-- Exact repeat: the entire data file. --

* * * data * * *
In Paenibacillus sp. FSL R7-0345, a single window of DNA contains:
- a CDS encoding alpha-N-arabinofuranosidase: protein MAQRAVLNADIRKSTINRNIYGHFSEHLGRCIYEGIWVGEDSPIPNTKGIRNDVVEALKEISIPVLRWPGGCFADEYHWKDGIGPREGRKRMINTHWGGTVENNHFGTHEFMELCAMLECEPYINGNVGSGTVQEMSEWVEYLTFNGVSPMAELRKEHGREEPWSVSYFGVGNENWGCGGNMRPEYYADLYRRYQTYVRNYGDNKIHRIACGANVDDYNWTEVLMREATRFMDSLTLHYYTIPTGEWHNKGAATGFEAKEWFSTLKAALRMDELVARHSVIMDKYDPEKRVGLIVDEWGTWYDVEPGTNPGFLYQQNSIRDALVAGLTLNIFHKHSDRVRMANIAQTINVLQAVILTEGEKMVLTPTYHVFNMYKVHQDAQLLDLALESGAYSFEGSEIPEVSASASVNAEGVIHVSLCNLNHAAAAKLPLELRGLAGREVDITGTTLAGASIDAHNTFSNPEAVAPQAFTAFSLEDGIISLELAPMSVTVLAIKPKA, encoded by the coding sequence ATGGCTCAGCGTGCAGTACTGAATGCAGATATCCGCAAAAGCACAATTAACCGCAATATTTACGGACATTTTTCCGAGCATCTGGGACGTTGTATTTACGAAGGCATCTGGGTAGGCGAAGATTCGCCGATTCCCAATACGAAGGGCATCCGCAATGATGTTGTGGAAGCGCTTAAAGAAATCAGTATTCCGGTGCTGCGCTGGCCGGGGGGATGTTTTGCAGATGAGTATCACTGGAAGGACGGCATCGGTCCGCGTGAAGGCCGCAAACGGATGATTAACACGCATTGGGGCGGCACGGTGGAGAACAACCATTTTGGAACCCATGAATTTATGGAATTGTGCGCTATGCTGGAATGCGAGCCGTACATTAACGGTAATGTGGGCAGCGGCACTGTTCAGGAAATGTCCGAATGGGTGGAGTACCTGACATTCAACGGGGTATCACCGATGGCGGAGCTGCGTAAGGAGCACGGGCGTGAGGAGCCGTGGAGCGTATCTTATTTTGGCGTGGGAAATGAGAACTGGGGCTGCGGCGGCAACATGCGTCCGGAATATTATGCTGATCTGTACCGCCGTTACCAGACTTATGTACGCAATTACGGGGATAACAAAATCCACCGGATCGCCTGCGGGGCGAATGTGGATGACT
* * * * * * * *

In Paenibacillus sp. FSL R7-0345, a single window of DNA contains:
- a CDS encoding alpha-N-arabinofuranosidase: protein MAQRAVLNADIRKSTINRNIYGHFSEHLGRCIYEGIWVGEDSPIPNTKGIRNDVVEALKEISIPVLRWPGGCFADEYHWKDGIGPREGRKRMINTHWGGTVENNHFGTHEFMELCAMLECEPYINGNVGSGTVQEMSEWVEYLTFNGVSPMAELRKEHGREEPWSVSYFGVGNENWGCGGNMRPEYYADLYRRYQTYVRNYGDNKIHRIACGANVDDYNWTEVLMREATRFMDSLTLHYYTIPTGEWHNKGAATGFEAKEWFSTLKAALRMDELVARHSVIMDKYDPEKRVGLIVDEWGTWYDVEPGTNPGFLYQQNSIRDALVAGLTLNIFHKHSDRVRMANIAQTINVLQAVILTEGEKMVLTPTYHVFNMYKVHQDAQLLDLALESGAYSFEGSEIPEVSASASVNAEGVIHVSLCNLNHAAAAKLPLELRGLAGREVDITGTTLAGASIDAHNTFSNPEAVAPQAFTAFSLEDGIISLELAPMSVTVLAIKPKA, encoded by the coding sequence ATGGCTCAGCGTGCAGTACTGAATGCAGATATCCGCAAAAGCACAATTAACCGCAATATTTACGGACATTTTTCCGAGCATCTGGGACGTTGTATTTACGAAGGCATCTGGGTAGGCGAAGATTCGCCGATTCCCAATACGAAGGGCATCCGCAATGATGTTGTGGAAGCGCTTAAAGAAATCAGTATTCCGGTGCTGCGCTGGCCGGGGGGATGTTTTGCAGATGAGTATCACTGGAAGGACGGCATCGGTCCGCGTGAAGGCCGCAAACGGATGATTAACACGCATTGGGGCGGCACGGTGGAGAACAACCATTTTGGAACCCATGAATTTATGGAATTGTGCGCTATGCTGGAATGCGAGCCGTACATTAACGGTAATGTGGGCAGCGGCACTGTTCAGGAAATGTCCGAATGGGTGGAGTACCTGACATTCAACGGGGTATCACCGATGGCGGAGCTGCGTAAGGAGCACGGGCGTGAGGAGCCGTGGAGCGTATCTTATTTTGGCGTGGGAAATGAGAACTGGGGCTGCGGCGGCAACATGCGTCCGGAATATTATGCTGATCTGTACCGCCGTTACCAGACTTATGTACGCAATTACGGGGATAACAAAATCCACCGGATCGCCTGCGGGGCGAATGTGGATGACT